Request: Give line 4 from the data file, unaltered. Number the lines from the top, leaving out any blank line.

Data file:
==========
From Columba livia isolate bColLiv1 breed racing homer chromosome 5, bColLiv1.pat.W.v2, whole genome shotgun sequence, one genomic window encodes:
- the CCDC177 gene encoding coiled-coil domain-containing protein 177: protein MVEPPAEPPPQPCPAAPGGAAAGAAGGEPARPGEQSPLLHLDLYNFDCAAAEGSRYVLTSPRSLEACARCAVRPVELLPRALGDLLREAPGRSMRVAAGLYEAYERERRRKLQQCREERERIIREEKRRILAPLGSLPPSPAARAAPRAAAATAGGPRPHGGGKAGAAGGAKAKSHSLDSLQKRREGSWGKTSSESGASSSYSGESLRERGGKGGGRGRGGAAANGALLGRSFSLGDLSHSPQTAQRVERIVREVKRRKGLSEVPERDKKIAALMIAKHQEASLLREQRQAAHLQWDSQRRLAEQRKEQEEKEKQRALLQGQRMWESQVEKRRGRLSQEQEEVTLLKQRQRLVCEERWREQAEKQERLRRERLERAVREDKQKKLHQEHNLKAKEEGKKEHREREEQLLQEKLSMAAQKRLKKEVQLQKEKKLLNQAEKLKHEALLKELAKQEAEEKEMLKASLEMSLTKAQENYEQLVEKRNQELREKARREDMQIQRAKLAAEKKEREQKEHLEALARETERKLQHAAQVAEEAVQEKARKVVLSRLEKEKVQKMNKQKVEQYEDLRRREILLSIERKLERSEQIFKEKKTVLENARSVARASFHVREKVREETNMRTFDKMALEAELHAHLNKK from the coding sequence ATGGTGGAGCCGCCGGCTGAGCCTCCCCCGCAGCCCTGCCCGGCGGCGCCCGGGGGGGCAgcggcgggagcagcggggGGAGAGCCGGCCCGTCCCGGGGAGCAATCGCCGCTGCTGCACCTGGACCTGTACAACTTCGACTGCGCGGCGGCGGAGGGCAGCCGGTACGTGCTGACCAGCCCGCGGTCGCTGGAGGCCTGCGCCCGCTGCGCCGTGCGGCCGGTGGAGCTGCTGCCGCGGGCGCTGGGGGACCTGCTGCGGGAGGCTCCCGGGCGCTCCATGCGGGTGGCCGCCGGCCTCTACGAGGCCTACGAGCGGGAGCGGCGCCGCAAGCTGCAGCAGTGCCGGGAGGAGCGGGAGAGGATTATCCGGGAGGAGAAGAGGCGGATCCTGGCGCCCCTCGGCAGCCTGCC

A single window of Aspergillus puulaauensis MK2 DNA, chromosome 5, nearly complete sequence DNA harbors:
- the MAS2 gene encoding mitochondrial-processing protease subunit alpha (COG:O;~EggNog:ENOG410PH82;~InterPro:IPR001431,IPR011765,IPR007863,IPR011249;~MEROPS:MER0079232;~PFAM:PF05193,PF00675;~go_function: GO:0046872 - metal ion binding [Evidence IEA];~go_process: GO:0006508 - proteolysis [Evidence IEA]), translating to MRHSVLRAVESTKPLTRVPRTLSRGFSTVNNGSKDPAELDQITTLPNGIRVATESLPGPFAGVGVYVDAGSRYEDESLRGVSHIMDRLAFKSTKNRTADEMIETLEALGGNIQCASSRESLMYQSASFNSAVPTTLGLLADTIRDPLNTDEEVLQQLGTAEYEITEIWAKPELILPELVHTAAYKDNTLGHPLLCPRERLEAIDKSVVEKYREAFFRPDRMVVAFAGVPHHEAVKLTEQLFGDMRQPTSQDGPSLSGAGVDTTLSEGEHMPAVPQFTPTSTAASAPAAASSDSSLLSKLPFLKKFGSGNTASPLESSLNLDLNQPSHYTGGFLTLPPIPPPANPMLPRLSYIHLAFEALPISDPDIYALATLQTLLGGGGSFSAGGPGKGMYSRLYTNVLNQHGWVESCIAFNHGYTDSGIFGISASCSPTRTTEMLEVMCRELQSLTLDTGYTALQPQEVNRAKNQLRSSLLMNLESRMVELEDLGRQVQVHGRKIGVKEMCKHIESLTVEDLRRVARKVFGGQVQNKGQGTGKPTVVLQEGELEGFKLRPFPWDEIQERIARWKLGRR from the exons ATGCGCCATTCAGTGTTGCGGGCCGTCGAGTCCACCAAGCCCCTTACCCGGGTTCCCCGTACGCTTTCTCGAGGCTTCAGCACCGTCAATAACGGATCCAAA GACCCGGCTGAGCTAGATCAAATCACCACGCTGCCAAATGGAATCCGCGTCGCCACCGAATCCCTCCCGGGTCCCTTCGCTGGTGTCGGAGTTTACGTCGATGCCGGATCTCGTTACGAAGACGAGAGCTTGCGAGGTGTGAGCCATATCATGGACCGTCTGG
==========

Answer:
- the MAS2 gene encoding mitochondrial-processing protease subunit alpha (COG:O;~EggNog:ENOG410PH82;~InterPro:IPR001431,IPR011765,IPR007863,IPR011249;~MEROPS:MER0079232;~PFAM:PF05193,PF00675;~go_function: GO:0046872 - metal ion binding [Evidence IEA];~go_process: GO:0006508 - proteolysis [Evidence IEA]), translating to MRHSVLRAVESTKPLTRVPRTLSRGFSTVNNGSKDPAELDQITTLPNGIRVATESLPGPFAGVGVYVDAGSRYEDESLRGVSHIMDRLAFKSTKNRTADEMIETLEALGGNIQCASSRESLMYQSASFNSAVPTTLGLLADTIRDPLNTDEEVLQQLGTAEYEITEIWAKPELILPELVHTAAYKDNTLGHPLLCPRERLEAIDKSVVEKYREAFFRPDRMVVAFAGVPHHEAVKLTEQLFGDMRQPTSQDGPSLSGAGVDTTLSEGEHMPAVPQFTPTSTAASAPAAASSDSSLLSKLPFLKKFGSGNTASPLESSLNLDLNQPSHYTGGFLTLPPIPPPANPMLPRLSYIHLAFEALPISDPDIYALATLQTLLGGGGSFSAGGPGKGMYSRLYTNVLNQHGWVESCIAFNHGYTDSGIFGISASCSPTRTTEMLEVMCRELQSLTLDTGYTALQPQEVNRAKNQLRSSLLMNLESRMVELEDLGRQVQVHGRKIGVKEMCKHIESLTVEDLRRVARKVFGGQVQNKGQGTGKPTVVLQEGELEGFKLRPFPWDEIQERIARWKLGRR from the exons ATGCGCCATTCAGTGTTGCGGGCCGTCGAGTCCACCAAGCCCCTTACCCGGGTTCCCCGTACGCTTTCTCGAGGCTTCAGCACCGTCAATAACGGATCCAAA GACCCGGCTGAGCTAGATCAAATCACCACGCTGCCAAATGGAATCCGCGTCGCCACCGAATCCCTCCCGGGTCCCTTCGCTGGTGTCGGAGTTTACGTCGATGCCGGATCTCGTTACGAAGACGAGAGCTTGCGAGGTGTGAGCCATATCATGGACCGTCTGG